Here, I was invited to sit on a real chair rather than on the floor – this is, historically, the most European port in Japan, and all those visiting Scots and English tradesmen were sticklers for furniture.

I ate shippoku cuisine, which embraces Chinese elements into kaiseki. The meal began with seafood soup, a sign of hospitality and generosity – one whole fish had been prepared just for me. There followed course after course … and then soft, dark, sweet pork belly, which smacked of Shanghai more than southern Japan.

The culinary highlight was during an unscheduled trip to Kinosaki onsen, a couple of hours from Kyoto. I had spent a night in the old capital at the Sumiya ryokan, which has been a perfectly groomed, ultra traditional and superb place to stay for over a century.

Nishimuraya Honkan Ryokan: Kinosaki Onsen, Japan / Mark C O'Flaherty The next night, I’d gambled on bagging a cancellation at Hiiragiya – the Claridge’s of Kyoto ryokans. It’s glorious, right down to its meticulous gardens and the intricate silk covers that disguise the flat-screen TVs. But it’s always full. And my cancellation didn’t materialise. So it was that I found myself on a train heading to what might be the most beautiful town I have ever visited.

Kinosaki Onsen is the Willow Pattern come to life. There are hot springs on every other corner, and while there’s a fair amount of tourist tat – including the de rigeur Hello Kitty emporium and a very angry-looking town mascot called Gundun, who resembles a nearby rock formation and greets you in Disneyfied dress-up form outside the railway station – nothing can take the shine off the iconic architecture and the experience of gazing down the river at twilight, filled with giant gold carp.

Slowly, the lights around its banks come to life, casting shadows through the fine, delicate fringed edges of the surrounding willow branches, while illuminating scores of pretty little arched stone bridges.

On a fine afternoon, scores of couples and families stroll, from spa spot to hot spring, dressed in their yukata. They leave offerings of canned fizzy pop at temples, drink tea and immerse themselves naked in hot water.

Kinosaki Onsen’s two best places to stay are Nishimuraya Shogetsutei, with ryokan-style rooms, and its sibling, Nishimuraya Honkan, one of the most beautifully-designed ryokans in the country. It’s over 150 years old, with the kind of sculptural inside gardens that are straight out of a classic Japanese woodcut print. The sukiya-style annex takes clear influence from the linear modernism of  Frank Lloyd Wright.

Both properties share the same menu and executive chef, and it would be worth coming to Kinosaki Onsen just for the food. The speciality is locally caught Matsuba (snow) crab from November to March, and Tajima beef for the rest of the year.

When I visited, crab wasn’t so much in season as having its own festival – there were stalls on every street, selling gargantuan sunset orange crustacean. When I had my kaiseki dinner in my room later, every dish seemed to incorporate crab. Most impressive was the sashimi, which needed demonstration from my kimono-clad server: a whole leg is snapped off, stripped, and the flesh scraped off in one movement with teeth.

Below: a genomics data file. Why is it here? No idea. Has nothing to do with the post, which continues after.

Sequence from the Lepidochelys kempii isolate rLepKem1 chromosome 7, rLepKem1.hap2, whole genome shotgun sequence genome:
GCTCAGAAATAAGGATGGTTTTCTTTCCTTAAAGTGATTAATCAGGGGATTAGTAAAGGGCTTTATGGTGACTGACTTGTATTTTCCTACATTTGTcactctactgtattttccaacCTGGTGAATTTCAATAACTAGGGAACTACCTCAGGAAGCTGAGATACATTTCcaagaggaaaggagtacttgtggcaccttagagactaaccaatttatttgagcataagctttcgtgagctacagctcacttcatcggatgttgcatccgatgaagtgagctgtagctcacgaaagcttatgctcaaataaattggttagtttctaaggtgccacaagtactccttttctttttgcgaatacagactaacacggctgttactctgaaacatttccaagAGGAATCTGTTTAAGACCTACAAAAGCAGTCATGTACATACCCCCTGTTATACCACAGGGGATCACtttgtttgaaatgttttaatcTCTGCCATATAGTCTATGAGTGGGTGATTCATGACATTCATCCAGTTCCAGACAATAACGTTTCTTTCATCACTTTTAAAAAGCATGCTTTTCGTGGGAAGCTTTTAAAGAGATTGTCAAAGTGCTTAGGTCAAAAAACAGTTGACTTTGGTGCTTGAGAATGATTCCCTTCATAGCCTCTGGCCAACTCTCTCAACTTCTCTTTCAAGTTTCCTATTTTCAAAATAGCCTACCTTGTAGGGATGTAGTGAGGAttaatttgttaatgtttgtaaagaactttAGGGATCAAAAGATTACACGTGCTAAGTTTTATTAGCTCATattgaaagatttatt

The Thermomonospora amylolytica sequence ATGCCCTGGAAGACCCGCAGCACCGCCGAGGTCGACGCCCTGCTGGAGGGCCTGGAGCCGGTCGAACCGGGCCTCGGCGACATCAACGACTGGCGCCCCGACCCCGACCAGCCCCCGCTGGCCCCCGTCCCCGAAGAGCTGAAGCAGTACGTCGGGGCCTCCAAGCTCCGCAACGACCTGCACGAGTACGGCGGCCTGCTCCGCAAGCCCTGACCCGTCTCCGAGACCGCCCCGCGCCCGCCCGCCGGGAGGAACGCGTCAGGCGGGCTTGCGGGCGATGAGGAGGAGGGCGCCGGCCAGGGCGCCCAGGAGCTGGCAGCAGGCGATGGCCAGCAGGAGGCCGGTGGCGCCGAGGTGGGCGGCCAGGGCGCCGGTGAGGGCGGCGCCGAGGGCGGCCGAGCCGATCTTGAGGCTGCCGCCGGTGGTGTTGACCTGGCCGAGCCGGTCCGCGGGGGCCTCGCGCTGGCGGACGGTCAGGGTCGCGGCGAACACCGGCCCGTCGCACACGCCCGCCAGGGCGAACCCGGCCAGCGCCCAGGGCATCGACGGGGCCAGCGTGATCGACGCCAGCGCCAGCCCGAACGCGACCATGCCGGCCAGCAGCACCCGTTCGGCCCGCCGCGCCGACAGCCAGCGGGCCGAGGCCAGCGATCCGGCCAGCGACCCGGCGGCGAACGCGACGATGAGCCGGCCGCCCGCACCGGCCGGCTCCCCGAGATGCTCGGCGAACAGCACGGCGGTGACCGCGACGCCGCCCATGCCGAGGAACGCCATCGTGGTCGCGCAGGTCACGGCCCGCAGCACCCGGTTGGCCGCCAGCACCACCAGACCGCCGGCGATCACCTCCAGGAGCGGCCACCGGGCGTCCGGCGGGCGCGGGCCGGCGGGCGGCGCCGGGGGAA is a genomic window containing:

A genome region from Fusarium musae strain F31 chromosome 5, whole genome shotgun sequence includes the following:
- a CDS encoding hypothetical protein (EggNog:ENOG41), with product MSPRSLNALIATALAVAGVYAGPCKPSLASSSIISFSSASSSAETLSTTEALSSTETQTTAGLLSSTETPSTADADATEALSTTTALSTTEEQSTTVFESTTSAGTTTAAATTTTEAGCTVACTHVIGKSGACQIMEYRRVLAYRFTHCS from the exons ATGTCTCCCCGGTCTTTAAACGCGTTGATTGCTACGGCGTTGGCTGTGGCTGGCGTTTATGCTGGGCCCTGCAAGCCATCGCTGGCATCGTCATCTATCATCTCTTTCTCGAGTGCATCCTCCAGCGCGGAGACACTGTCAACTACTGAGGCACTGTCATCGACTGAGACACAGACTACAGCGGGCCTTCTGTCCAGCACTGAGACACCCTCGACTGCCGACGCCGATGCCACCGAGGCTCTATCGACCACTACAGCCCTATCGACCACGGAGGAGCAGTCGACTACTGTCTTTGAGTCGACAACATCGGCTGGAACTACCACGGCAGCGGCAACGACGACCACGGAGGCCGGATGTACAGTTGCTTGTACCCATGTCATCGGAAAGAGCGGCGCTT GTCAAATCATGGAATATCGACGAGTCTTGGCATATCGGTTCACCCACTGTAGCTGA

The real joys of a ryokan, no matter how new wave its approach to design or cuisine, is in what it offers in terms of peace and tranquillity. Everything is designed to make you feel at home. Every delicate flower arrangement is crafted to create a visual calm. On my last day in Kinosaki Onsen, I booked one of the three spa suites in Nishimuraya Shogetsutei.

This is where the classic ryokan meets the likes of the Four Seasons or Mandarin Oriental. Each suite is private, with a maze of modern wet rooms and a lounge, and a bucket with champagne on ice. Each has its own outdoor hot tub on a terrace, steaming in the morning air, invisible to anyone outside.

Immersed here, looking out across the countryside, I got to grips with why the ryokan can be such a wonderful thing – being here, doing nothing, surrounded by such studied design, took no effort at all on my part, and yet it counted as one of the most uniquely Japanese experiences I’d ever had.

Getting there

The writer flew with Air France (0871 663 3777; airfrance.co.uk), which has flights from a range of British airports via Paris to Tokyo. They can be combined with the services of its partner, KLM (0871 231 0000; klm.com), from 15 UK departure points via Amsterdam.

Inside Japan (0117 370 9764; insidejapantours.com) offers a 14-night Traditional Japan tour from £1,700pp (upgraded ryokans from £2,610pp).

Staying there

Gora Kadan, Hakone (relaischateaux.com/gora). Doubles Y100,000 (£583), half board. 

Hiiragiya, Kyoto (hiiragiya.co.jp). Doubles Y64,000 (£373), half board.

Hoshinoya, Kyoto (global.hoshinoresort.com). Doubles Y50,000 (£291).

Kaichoro, Ikaho Onsen (kaichoro.jp). Doubles Y157,500 (£918), half board.

Miyamasou, Kyoto (miyamasou.jp). Doubles Y90,000 (£525), half board.

Nishimuraya Honkan, Kinosaki Onsen (nishimuraya.ne.jp). Doubles Y60,480 (£353), half board.

Nishimuraya Shogetsutei, Kinosaki Onsen (nishimuraya.ne.jp). Doubles Y54,600 (£318), half board.

Sakamotoya, Nagasaki (www.sakamotoya.co.jp). Doubles Y30,000 (£175), half board.

Sumiya, Kyoto (ryokancollection.com). Doubles Y52,140 (£304), half board.

More information

jnto.go.jp; kyoto.travel; dogo.or.jp